A great way to gather like-minded individuals and potential customers is to host an event. You could focus purely on networking, which provides people with the opportunity to meet and work with others in the community. You could run it as an information sharing event where you educate clients on a topic related to your industry. Or you could show your community spirit by hosting a fundraiser for your nominated charity. All these events put you front and centre, helping to build your brand and establish you as an authority figure who people want to buy from.

Be patient, it’s a process and you won’t see results overnight. However it’s certainly worth putting some time and effort into these methods as part of your marketing strategy.

A combination of these tips will attract a wide range of clients and assist in demonstrating how you add value. Those clients will then get to know, like and trust you. Once you’ve established trust and capability, clients are definitely more willing to buy and will also step up to a premium price range.

Have you tried any of these methods to attract premium clients? How do you successfully attract premium clients? 

Hi, I’m Lyndall Guinery-Smith, The Professional Writer. I write copy dedicated to attracting and engaging your customers – and improving your bottom line. I happily work with clients all around Australia. Email me to arrange an obligation-free discussion about your latest project. Or if you’d like to learn how to connect with your audience and build your business, why not input your email address and receive my regular marketing updates in your mailbox? You can sign up for our mailing list at the base of the Home Page on www.ProfessionalWriter.com.au.

 

Unique selling proposition, small business marketing strategy, Professional Writer

Unique Selling Proposition – Why every small business must have one

Do you know what your Unique Selling Proposition is? As a small business owner, have you really thought about what sets your business apart from its competitors?

In the crowded, busy and sometimes overwhelming business world, we all need to find a way to stand out from the crowd.  When your target customer experiences more than 10,000 marketing messages each day, getting them to notice you and your product or service can be quite a challenge.

The essential first step to getting noticed is to identify what makes your business unique, what sets you apart? Knowing your Unique Selling Proposition, or USP, is perhaps the most essential part of the marketing process, as it forms the foundation of your marketing strategy.

What exactly is your Unique Selling Proposition?

  • It’s something you offer that your competitors don’t offer
  • It is your competitive advantage
  • It defines your position in the market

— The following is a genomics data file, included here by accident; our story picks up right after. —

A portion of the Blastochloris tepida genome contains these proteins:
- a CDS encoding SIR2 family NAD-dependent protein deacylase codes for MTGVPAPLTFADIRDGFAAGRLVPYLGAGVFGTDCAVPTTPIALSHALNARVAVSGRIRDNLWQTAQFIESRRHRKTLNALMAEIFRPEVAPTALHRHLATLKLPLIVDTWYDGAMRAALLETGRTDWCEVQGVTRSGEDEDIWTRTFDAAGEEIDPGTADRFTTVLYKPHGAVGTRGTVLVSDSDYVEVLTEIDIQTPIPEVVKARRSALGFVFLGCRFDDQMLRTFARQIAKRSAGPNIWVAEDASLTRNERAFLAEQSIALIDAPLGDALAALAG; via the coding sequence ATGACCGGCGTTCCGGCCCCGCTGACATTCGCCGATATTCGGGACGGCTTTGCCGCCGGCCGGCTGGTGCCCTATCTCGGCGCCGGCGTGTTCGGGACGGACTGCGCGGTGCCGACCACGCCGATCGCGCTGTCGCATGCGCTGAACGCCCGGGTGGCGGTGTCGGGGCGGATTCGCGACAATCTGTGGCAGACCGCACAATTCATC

• It’s a remarkable benefit that no other company can claim
  • It’s the reason why your customers decide to buy from you

Some examples of a USP are:

M&Ms – The milk chocolate melts in your mouth, not in your hand

Disneyland – The happiest place on earth

Porsche – There is no substitute

Hallmark – When you care enough to send the very best

Subway – Eat Fresh

While these slogans from big business are all relatively simple, each one conveys a message and a brand promise to the audience, which is what motivates the customer to buy. I’ve used examples from big business because they are household names. Think about each one’s message and the connotations it has. The same principles apply to small business.

What is the purpose of your USP?

  • The USP differentiates you from your competition
  • It can help you formulate your brand message
  • It helps you to effectively target your marketing towards the people who want to buy from you

Your USP must be more than a meaningless slogan – it’s the reason you’re in business, it embodies your values and what you deliver – that is, your brand promise. When you tell people your USP, if their reaction is “who cares?”, then you need to go back to the drawing board. Your USP needs to generate interest, intrigue and motivation in your customers.

Once you know what your USP is, you can convey it to your prospective customers. In fact, it should form the foundation of your content marketing, including your website copy and all social media content, advertising and promotions.

You may already know what sets you apart from your competitors. Are you communicating this effectively to your customers?

Identifying your USP

The first thing you need to do is to let go of any assumptions, beliefs or preconceived ideas you have about your USP, and ask your customers. Identifying your USP from your customer’s perspective allows you to confirm exactly what they want, need and desire – and how that links into your product or service.

Ask your customers what’s important to them. Is it a quality product or a cheap price? Great customer service or fast self-service? A product which fixes their issue long term or a cheaper quick fix? Ask them what motivates their buying decisions, what outcome are they looking for? What features or benefits do they seek out? Why do they buy from you?